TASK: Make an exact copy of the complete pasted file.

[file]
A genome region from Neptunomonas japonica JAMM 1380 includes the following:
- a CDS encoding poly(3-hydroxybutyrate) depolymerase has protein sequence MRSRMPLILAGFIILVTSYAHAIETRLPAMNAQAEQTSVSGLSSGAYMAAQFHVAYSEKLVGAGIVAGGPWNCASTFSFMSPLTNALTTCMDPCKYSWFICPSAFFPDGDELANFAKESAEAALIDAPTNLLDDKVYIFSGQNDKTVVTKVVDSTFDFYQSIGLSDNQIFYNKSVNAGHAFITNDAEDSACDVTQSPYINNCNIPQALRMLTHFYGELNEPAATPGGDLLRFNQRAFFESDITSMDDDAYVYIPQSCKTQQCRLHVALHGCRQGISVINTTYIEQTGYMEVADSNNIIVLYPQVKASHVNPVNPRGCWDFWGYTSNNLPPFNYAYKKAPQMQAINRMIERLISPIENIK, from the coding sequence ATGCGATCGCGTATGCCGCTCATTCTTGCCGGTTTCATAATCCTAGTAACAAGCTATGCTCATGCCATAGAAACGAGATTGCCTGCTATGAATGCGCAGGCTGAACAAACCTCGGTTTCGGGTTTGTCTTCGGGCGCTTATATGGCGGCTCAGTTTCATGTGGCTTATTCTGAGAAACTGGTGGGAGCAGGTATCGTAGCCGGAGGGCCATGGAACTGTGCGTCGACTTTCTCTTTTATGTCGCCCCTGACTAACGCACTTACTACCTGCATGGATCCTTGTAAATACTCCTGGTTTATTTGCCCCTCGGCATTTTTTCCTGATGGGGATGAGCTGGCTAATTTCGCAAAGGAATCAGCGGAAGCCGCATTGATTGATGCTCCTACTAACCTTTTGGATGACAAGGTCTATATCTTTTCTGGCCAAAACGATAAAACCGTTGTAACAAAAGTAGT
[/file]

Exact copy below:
A genome region from Neptunomonas japonica JAMM 1380 includes the following:
- a CDS encoding poly(3-hydroxybutyrate) depolymerase has protein sequence MRSRMPLILAGFIILVTSYAHAIETRLPAMNAQAEQTSVSGLSSGAYMAAQFHVAYSEKLVGAGIVAGGPWNCASTFSFMSPLTNALTTCMDPCKYSWFICPSAFFPDGDELANFAKESAEAALIDAPTNLLDDKVYIFSGQNDKTVVTKVVDSTFDFYQSIGLSDNQIFYNKSVNAGHAFITNDAEDSACDVTQSPYINNCNIPQALRMLTHFYGELNEPAATPGGDLLRFNQRAFFESDITSMDDDAYVYIPQSCKTQQCRLHVALHGCRQGISVINTTYIEQTGYMEVADSNNIIVLYPQVKASHVNPVNPRGCWDFWGYTSNNLPPFNYAYKKAPQMQAINRMIERLISPIENIK, from the coding sequence ATGCGATCGCGTATGCCGCTCATTCTTGCCGGTTTCATAATCCTAGTAACAAGCTATGCTCATGCCATAGAAACGAGATTGCCTGCTATGAATGCGCAGGCTGAACAAACCTCGGTTTCGGGTTTGTCTTCGGGCGCTTATATGGCGGCTCAGTTTCATGTGGCTTATTCTGAGAAACTGGTGGGAGCAGGTATCGTAGCCGGAGGGCCATGGAACTGTGCGTCGACTTTCTCTTTTATGTCGCCCCTGACTAACGCACTTACTACCTGCATGGATCCTTGTAAATACTCCTGGTTTATTTGCCCCTCGGCATTTTTTCCTGATGGGGATGAGCTGGCTAATTTCGCAAAGGAATCAGCGGAAGCCGCATTGATTGATGCTCCTACTAACCTTTTGGATGACAAGGTCTATATCTTTTCTGGCCAAAACGATAAAACCGTTGTAACAAAAGTAGT